I paid under £10 for this amazing double CD.
My appreciation for Roland Kirk began after finding out that he played the flute on Quincy Jones' Soul Bossa Nova, and that he also played on Charles Mingus' Eat That Chicken. I felt him to be an amazing sideman.
I also discovered via an excellent album, Eric Burden declares War, that Kirk was appreciated amongst the 60s rock cognoscenti, and War perform an excellent tribute to Kirk. Likewise, Kirk was covered by Jethro Tull on their first album, This Was, with Serenade to A Cuckoo: of which a live version appears on this compilation. Furthermore, I was also familiar with Derek Trucks' Band version of Volunteered Slavery from their album Songlines. Youtube also has footage of Kirk performing with Jack Bruce, Eric Clapton, and Buddy Guy from a 1969 concert.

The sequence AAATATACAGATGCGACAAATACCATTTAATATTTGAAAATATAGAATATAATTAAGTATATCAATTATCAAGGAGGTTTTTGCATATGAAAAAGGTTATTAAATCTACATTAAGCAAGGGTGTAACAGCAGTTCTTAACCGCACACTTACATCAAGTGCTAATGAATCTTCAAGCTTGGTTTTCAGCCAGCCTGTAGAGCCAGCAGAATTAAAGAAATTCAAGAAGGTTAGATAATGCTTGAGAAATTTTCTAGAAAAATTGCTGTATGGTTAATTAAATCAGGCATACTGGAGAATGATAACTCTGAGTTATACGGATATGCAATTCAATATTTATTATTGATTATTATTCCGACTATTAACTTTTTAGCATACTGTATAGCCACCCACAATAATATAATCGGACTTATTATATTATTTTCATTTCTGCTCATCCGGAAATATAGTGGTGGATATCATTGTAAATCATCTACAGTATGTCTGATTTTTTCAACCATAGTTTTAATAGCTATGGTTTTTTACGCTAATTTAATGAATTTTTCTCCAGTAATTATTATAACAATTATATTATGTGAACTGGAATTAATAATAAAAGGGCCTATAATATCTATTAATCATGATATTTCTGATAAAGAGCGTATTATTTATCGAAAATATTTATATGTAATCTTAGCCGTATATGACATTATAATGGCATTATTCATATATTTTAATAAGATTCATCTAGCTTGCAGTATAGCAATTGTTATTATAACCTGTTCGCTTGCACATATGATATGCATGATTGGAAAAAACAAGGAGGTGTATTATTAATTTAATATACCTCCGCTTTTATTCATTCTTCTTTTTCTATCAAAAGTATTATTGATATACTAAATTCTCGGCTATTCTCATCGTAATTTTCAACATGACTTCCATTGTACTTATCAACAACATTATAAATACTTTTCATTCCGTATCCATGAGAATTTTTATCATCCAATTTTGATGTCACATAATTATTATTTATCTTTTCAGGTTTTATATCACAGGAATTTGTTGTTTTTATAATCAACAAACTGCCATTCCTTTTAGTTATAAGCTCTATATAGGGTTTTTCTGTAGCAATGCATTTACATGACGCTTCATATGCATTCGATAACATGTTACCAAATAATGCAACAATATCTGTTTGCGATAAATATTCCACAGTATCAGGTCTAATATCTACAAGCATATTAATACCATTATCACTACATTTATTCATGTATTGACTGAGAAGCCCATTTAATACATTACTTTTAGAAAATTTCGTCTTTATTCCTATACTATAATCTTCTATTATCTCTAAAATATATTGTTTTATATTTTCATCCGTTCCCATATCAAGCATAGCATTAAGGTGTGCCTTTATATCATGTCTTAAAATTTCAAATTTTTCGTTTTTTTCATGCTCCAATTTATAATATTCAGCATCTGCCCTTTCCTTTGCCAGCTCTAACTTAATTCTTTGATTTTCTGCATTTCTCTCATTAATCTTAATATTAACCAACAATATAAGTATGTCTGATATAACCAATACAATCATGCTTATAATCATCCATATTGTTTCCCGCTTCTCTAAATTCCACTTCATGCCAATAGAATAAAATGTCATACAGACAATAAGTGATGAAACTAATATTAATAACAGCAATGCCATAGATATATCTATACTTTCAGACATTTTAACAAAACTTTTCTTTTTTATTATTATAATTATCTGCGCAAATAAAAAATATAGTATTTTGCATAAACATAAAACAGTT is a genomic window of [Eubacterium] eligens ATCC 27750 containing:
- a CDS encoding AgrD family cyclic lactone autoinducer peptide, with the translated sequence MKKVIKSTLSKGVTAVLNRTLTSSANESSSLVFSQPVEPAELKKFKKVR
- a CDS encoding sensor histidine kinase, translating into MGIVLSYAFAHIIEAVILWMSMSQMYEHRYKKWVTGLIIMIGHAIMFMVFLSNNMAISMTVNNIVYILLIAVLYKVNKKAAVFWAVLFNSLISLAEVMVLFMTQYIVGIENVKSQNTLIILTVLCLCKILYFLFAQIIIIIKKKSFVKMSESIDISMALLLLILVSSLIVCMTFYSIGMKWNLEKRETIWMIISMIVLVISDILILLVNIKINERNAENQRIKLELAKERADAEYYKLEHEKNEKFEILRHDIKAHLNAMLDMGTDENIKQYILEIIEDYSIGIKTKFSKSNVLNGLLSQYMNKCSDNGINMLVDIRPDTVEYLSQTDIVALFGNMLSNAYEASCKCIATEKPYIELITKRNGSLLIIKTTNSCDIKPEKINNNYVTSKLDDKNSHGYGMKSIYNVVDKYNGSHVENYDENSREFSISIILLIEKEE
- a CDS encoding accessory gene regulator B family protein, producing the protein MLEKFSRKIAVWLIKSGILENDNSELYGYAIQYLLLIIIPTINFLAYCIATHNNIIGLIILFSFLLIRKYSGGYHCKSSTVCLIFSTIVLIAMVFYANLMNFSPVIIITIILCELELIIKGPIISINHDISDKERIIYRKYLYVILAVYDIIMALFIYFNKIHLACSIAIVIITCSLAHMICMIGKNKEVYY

This 2cd set highlights material from the last 12 years of Kirk's life, and features amazing soul-jazz tracks like Making Love After Hours, free jazz tracks like A Tribute to John Coltrane, and a short cover of Ain't No Sunshine, which shows Kirk to be more than familiar with modern pop. There's also some excellent jazz-fusion with Seasons and Pedal Up, and a wonderful duet with Al Hibbler on Do Nothin Till You Hear From Me.
Why is Roland Kirk so great ? His blindness is a factor, but also the fact that he could move from one genre of jazz to another. You can even discern New Orleans marching jazz on The Black & Crazy Blues, and The Inflated Tear. The man was an underrated giant in jazz, and I would recommend purchase of this album. After all, Bjork, Paul Weller, Ian Anderson, Derek Trucks, Robert Wyatt, Eric Burden, and Jack Bruce cannot be wrong.